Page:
Fruit Ripeness Detected Via Nanotube | Chemical & Engineering News
Volume 90 Issue 19 | p. 29 | Concentrates
Issue Date: May 7, 2012

Fruit Ripeness Detected Via Nanotube

MIT researchers develop carbon nanotube-based sensor that measures concentrations of ethylene, a ripeness indicator, as low as 0.5 ppm
Department: Science & Technology
News Channels: Analytical SCENE, Biological SCENE
Keywords: chemical sensing, ethylene, fruit, ripening, carbon nanotubes, gas detection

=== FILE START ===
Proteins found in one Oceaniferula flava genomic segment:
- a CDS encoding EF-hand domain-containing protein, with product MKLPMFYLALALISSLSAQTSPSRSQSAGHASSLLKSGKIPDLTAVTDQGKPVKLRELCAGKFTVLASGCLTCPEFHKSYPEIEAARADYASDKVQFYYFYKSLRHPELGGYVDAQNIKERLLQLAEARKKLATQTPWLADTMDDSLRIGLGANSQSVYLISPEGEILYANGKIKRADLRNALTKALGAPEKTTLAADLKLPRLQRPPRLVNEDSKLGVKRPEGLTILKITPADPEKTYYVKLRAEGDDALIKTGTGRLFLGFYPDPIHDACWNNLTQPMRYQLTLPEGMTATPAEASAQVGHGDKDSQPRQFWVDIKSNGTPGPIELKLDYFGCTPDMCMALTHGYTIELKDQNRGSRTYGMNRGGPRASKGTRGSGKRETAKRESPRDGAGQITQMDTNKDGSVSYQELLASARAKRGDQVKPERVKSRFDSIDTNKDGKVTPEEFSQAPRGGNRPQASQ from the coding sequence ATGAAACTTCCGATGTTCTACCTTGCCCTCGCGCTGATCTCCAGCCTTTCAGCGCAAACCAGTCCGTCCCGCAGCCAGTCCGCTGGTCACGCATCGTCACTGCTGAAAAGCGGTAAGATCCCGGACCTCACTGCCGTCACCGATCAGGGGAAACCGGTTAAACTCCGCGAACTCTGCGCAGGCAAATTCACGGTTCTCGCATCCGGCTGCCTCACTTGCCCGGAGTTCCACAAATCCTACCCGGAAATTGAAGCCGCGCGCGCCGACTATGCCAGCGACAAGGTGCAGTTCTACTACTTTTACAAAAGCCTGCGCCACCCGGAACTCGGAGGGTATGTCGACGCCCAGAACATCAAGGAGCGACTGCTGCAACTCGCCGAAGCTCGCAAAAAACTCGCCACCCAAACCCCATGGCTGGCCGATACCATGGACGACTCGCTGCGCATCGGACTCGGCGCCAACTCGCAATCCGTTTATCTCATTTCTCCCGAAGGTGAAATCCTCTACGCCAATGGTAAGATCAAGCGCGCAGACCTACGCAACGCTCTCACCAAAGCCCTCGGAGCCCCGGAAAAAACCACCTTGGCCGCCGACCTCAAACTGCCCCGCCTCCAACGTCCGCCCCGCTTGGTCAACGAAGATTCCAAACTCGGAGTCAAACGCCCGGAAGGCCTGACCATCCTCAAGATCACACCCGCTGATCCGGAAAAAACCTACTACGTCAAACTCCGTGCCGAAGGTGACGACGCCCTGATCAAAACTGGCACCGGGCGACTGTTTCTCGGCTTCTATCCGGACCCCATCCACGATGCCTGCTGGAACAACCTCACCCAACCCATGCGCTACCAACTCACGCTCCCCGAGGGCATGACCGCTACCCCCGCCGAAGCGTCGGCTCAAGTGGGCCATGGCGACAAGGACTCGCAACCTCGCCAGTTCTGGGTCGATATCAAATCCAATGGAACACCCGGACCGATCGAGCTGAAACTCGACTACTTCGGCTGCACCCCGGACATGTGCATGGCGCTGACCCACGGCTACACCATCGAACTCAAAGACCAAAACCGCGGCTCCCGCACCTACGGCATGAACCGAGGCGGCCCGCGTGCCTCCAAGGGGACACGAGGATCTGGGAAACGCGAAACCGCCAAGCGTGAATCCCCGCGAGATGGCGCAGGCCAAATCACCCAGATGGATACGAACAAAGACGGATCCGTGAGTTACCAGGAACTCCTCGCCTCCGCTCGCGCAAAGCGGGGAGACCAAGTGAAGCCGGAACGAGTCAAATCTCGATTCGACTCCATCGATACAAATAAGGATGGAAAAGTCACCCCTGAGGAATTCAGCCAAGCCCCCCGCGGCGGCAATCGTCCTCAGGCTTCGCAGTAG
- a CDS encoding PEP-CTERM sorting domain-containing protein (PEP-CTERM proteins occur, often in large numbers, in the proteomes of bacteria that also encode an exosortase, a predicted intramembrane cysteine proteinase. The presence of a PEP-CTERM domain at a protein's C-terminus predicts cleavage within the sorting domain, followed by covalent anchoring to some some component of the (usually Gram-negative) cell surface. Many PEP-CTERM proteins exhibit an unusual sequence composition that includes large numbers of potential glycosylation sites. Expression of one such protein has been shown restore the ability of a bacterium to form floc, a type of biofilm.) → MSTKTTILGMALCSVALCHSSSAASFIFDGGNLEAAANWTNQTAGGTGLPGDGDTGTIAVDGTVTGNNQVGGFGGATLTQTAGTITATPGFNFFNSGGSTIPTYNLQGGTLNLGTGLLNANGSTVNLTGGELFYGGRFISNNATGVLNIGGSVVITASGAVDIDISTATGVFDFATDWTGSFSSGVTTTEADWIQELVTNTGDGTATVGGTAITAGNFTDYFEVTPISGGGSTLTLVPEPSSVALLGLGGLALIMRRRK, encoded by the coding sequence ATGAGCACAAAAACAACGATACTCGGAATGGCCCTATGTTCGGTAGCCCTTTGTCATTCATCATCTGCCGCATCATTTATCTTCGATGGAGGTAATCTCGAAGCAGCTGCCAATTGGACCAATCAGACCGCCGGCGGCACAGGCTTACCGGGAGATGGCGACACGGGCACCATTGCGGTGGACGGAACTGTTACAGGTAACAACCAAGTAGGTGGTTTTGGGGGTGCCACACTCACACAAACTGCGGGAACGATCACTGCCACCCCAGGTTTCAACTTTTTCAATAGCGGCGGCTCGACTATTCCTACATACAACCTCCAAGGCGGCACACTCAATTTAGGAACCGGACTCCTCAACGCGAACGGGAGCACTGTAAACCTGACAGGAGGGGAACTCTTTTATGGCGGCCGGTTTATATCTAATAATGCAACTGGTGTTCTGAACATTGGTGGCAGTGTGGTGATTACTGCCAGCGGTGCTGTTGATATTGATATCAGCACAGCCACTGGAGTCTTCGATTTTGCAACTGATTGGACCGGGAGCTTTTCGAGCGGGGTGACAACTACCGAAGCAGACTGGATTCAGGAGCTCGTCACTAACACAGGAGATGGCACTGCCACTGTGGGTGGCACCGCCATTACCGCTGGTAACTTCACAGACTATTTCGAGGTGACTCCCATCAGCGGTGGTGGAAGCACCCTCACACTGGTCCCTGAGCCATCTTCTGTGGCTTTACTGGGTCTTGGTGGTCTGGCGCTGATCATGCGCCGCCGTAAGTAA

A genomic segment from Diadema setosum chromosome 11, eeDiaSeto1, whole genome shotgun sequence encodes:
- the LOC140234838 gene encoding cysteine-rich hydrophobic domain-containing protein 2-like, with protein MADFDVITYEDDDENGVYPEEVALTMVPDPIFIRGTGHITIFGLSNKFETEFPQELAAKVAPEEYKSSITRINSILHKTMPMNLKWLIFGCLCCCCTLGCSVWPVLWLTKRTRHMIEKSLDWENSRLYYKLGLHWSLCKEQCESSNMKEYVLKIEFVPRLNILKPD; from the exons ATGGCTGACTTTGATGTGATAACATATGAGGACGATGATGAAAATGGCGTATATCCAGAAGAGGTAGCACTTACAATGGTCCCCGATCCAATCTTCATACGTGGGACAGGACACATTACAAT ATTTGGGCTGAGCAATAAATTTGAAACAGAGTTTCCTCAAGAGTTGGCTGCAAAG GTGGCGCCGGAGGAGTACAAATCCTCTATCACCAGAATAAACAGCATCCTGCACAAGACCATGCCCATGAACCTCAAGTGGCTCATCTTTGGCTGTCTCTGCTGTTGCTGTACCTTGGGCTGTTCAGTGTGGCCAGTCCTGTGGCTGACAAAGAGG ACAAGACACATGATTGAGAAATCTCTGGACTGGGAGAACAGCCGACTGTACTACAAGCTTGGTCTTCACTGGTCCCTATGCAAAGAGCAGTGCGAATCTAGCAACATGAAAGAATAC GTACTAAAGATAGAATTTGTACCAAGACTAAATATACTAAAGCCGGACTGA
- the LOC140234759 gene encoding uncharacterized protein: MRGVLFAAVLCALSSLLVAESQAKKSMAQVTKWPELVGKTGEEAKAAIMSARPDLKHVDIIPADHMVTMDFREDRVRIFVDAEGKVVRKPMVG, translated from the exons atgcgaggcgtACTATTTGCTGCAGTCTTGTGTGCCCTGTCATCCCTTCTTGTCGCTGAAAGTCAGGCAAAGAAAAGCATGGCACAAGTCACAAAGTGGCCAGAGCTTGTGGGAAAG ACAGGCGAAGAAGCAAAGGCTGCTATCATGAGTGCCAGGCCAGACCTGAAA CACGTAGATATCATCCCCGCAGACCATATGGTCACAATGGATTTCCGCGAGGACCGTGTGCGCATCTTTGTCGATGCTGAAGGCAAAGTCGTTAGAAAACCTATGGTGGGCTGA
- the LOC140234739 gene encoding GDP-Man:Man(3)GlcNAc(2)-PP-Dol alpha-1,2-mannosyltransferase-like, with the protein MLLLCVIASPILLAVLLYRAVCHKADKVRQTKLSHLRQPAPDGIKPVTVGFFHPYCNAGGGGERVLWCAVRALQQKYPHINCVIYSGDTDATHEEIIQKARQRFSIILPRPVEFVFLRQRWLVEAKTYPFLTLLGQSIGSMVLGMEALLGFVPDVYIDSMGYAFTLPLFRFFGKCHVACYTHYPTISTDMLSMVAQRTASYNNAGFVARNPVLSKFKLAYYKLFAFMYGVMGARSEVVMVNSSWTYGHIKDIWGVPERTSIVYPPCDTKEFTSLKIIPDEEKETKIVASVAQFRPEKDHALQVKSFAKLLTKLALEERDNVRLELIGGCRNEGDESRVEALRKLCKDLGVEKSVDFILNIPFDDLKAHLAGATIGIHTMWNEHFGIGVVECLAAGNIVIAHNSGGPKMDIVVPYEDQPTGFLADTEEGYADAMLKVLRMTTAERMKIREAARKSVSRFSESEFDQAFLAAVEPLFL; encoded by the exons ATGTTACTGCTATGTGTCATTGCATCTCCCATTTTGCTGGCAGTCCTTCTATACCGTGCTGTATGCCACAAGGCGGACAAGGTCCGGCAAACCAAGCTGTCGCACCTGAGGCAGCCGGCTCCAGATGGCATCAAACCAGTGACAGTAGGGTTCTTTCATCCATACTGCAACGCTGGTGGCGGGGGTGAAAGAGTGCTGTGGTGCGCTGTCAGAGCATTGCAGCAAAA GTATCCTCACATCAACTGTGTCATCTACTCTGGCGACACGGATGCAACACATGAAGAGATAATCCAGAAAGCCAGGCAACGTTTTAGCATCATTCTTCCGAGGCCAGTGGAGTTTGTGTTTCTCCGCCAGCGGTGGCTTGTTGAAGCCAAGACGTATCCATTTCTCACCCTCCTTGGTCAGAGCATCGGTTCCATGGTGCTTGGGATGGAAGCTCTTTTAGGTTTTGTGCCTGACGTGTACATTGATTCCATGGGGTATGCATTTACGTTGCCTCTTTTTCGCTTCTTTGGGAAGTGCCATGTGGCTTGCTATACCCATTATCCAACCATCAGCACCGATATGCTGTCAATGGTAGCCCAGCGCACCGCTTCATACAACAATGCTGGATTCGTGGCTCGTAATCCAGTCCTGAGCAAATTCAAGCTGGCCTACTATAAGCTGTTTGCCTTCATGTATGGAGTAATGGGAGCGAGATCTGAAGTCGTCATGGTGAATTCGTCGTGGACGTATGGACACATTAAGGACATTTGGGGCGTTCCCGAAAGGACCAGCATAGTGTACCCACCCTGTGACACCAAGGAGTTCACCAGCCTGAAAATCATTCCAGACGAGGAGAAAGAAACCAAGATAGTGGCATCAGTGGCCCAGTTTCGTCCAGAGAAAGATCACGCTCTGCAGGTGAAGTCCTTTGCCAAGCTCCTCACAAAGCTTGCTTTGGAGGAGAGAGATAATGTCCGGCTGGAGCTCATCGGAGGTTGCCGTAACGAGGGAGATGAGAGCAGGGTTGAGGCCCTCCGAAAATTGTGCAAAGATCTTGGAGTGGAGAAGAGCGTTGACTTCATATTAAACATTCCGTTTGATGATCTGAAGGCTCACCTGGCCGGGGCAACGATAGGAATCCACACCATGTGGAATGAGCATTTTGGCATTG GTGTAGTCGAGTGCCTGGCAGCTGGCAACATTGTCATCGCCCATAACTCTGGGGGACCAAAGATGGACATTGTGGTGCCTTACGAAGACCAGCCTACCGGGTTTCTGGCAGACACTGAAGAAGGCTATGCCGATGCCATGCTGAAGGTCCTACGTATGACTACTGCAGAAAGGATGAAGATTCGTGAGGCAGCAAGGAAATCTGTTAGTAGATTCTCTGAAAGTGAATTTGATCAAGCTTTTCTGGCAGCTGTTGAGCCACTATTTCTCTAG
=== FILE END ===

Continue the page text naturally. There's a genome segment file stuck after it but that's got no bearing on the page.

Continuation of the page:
Rather than using expensive gas chromatography and mass spectrometry systems to monitor the freshness of their fruit, food distributors of the future might instead use low-cost carbon nanotube-based sensors. That’s because MIT researchers Timothy M. Swager, Birgit Esser, and Jan M. Schnorr have developed a device that detects fruit maturity by measuring levels of emitted ethylene, a plant hormone that initiates ripening (Angew. Chem. Int. Ed., DOI: "; $("#ERA_RC").html(contextualDefault); } }); var era_rc1 = {StyleId: '1',ERADomain: ''};


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